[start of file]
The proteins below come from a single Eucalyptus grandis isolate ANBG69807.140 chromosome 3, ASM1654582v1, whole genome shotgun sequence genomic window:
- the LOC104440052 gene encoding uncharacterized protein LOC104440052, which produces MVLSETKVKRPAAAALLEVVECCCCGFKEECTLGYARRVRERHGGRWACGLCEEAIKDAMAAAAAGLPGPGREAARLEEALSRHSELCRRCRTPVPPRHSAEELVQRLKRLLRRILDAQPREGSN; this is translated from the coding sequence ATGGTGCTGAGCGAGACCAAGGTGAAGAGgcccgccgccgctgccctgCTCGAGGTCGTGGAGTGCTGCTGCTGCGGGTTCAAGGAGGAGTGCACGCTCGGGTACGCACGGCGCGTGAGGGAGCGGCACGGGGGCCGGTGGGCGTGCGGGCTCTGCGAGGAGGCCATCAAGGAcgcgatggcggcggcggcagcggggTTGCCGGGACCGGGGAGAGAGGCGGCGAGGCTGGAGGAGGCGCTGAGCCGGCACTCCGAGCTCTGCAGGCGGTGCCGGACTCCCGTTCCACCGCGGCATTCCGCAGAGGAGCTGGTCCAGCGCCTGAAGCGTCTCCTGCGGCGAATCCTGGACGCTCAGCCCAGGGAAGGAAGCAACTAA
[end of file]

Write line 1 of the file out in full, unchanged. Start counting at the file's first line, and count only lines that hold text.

The proteins below come from a single Eucalyptus grandis isolate ANBG69807.140 chromosome 3, ASM1654582v1, whole genome shotgun sequence genomic window: